April 14, 2014
In the past few weeks it seems that I have been confronted with a number of situations where the plans I had made have been thoroughly confounded. It is always most disconcerting and severely disorienting when the detailed and well-crafted strategies and designs that I have so painstakingly constructed get overtaken by the people and circumstances my life encounters. I find myself frequently wanting to be resentful of the disruption that has been caused when what I wanted and anticipated is shoved aside by a completely different experience of reality than what I had expected.
At times like this the advice of the spiritual author, Parker Palmer, comes to mind -- “let your life speak.” In other words, be open to what God is leading you into. Palmer goes on to say, “Before you tell your life what you intend to do with it, listen to what it intends to do with you.”
Communication is always a complex art involving an intricate dynamic of listening much and speaking wisely. It is all the more complicated when we engage in conversation with God because the media of our exchange are different from the face-to-face (or even computer-to-computer) interaction with which we are accustomed. So that causes us to have to be more attentive and alert to the many and diverse ways in which God reveals God’s self and plan to us.
The persons and situations that come into our lives are vehicles of God’s communication with us. They serve as invitations into new opportunities for encounter and growth and frequently onto paths that we would not have otherwise chosen for ourselves. And if we allow ourselves to be attentive to the promptings and signs that come to us in unexpected and unplanned ways, we come to experiences of genuine joy and fulfillment that are far different than those which we attempt to artificially create for ourselves.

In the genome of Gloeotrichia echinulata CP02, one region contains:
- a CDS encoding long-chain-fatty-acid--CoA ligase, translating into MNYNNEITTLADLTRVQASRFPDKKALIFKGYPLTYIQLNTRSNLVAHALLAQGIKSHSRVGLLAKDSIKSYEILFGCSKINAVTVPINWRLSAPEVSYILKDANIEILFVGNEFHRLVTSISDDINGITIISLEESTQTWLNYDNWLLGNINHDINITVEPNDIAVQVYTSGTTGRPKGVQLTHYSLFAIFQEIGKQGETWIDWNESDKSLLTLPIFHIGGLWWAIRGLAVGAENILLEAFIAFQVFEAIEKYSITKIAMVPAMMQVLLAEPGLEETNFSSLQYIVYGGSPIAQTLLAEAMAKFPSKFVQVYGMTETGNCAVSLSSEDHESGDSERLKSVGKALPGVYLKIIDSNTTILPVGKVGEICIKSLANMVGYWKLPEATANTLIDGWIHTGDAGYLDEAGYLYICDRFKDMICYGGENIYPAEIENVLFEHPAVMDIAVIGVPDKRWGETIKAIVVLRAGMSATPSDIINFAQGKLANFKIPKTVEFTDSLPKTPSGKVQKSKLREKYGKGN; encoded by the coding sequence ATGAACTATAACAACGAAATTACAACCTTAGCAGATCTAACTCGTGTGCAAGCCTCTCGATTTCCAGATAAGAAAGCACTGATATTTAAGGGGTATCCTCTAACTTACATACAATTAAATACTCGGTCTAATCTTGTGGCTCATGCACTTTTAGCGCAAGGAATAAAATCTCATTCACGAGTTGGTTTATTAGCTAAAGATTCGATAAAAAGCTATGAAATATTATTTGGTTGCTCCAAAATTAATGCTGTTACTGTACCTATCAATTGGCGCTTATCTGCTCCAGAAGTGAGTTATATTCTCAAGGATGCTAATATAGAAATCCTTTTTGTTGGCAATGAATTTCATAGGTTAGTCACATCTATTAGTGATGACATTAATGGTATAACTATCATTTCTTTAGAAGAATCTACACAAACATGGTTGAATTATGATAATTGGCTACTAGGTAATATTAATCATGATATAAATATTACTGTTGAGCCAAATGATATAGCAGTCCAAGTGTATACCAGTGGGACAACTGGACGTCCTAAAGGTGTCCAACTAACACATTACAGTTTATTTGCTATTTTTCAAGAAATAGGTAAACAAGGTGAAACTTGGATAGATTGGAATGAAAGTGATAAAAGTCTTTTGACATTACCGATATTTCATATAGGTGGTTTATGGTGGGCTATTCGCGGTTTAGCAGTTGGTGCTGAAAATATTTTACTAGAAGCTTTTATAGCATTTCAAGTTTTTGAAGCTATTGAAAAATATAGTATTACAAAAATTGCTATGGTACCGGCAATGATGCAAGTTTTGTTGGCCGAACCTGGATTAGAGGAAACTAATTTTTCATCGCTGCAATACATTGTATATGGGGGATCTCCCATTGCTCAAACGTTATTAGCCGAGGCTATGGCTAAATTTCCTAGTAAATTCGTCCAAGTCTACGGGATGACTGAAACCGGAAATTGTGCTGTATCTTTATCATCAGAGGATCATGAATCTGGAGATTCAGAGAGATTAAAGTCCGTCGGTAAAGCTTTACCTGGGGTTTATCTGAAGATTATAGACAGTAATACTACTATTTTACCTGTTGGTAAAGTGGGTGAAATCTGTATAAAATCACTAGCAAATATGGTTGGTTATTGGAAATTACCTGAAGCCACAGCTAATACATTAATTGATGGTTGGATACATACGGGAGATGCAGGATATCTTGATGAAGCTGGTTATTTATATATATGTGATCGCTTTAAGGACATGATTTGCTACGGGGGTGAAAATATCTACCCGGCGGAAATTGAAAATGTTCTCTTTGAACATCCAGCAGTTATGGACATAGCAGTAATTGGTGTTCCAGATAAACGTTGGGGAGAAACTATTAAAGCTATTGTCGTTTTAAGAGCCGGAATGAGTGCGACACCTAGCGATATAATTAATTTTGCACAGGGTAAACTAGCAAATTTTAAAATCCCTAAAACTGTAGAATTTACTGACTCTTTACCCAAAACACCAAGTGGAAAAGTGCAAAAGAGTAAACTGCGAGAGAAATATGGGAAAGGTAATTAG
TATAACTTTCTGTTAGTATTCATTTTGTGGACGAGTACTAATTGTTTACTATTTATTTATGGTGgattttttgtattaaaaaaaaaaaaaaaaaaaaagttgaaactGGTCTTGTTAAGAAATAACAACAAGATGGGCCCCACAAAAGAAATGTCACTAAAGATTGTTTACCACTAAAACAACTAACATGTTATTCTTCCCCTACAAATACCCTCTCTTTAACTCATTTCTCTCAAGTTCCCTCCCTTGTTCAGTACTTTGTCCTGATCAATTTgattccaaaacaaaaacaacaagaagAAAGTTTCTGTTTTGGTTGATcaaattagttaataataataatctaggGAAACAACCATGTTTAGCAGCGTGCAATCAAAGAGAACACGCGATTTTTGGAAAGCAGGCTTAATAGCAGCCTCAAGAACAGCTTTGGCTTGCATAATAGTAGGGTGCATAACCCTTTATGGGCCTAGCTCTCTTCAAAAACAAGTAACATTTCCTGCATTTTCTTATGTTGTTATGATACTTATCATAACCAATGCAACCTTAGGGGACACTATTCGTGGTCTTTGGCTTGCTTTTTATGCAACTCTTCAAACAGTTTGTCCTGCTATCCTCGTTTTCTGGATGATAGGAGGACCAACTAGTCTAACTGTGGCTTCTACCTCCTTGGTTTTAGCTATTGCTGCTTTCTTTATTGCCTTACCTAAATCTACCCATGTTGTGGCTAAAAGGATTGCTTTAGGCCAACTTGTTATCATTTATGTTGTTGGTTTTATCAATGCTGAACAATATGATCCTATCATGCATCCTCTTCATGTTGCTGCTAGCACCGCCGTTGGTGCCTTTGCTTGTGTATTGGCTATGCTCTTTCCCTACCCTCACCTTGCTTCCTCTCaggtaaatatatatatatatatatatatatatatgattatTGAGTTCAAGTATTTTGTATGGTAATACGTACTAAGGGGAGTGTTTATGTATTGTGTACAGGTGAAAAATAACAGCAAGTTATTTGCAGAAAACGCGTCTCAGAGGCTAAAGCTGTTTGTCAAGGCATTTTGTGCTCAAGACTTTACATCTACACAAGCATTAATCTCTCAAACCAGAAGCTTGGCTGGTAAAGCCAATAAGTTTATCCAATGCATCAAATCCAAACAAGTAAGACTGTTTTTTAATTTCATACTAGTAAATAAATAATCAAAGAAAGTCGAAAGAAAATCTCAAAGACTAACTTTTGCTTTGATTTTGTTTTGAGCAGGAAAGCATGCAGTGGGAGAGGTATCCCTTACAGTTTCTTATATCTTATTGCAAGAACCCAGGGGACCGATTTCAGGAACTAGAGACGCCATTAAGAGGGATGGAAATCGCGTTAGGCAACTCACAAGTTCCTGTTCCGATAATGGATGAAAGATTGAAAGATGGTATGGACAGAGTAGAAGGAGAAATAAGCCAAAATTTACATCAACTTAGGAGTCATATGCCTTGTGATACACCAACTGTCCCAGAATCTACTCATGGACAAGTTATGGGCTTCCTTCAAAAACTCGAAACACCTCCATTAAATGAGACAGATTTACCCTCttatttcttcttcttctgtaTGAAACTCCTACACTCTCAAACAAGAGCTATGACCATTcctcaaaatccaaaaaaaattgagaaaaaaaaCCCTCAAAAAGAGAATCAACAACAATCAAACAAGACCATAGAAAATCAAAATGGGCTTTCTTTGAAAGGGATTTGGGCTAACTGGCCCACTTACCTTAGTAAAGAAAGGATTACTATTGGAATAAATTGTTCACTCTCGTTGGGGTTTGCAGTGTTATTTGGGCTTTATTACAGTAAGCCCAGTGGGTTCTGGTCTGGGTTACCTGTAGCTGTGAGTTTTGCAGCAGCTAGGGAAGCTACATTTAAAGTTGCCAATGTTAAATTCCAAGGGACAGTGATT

This week the Christian world remembers and relives in a special way the passion, death and resurrection of Jesus. One of the most powerful themes that emerges from this recounting is an acceptance of the phenomenon that what I want does not really matter. Our personal wills are not the ultimate driving force behind our lives. We are more than our narrow and self-serving desires. We are far more than the limited scope of our own visions. We are major actors with God in the unfolding of creation, according to a vision and a dream that is far different than even our wildest imaginings.
I used to be quite envious of those who had a clearly outlined and well-scripted plan for their lives. They seemed so self-assured, purposefully directed and ultimately seemingly so successful and accomplished. My life and, I suspect, those of most of us have not been written in straight progressive lines, but in rather haphazard, zigzag patterns that defy predictability and resist simple description. And yet there is an incredible beauty that unfolds, quite without our effort and quite beyond our control, when we allow ourselves to respond honestly, directly and fully to our lives as they are presented to us.
In some aspects of the daily functioning of our lives we have to have a plan – the roads I need to take to get to grandmother’s, the courses I need to take to graduate. But from a larger perspective, maybe we don’t need to be in complete control; maybe we don’t need to impose our plan on life; maybe we only need have a vague sense of direction that at every twist and turn keeps us attentive and alert to discerning the next best encounter with grace and God.
Vice President, Mission Integration
Saint Thomas Health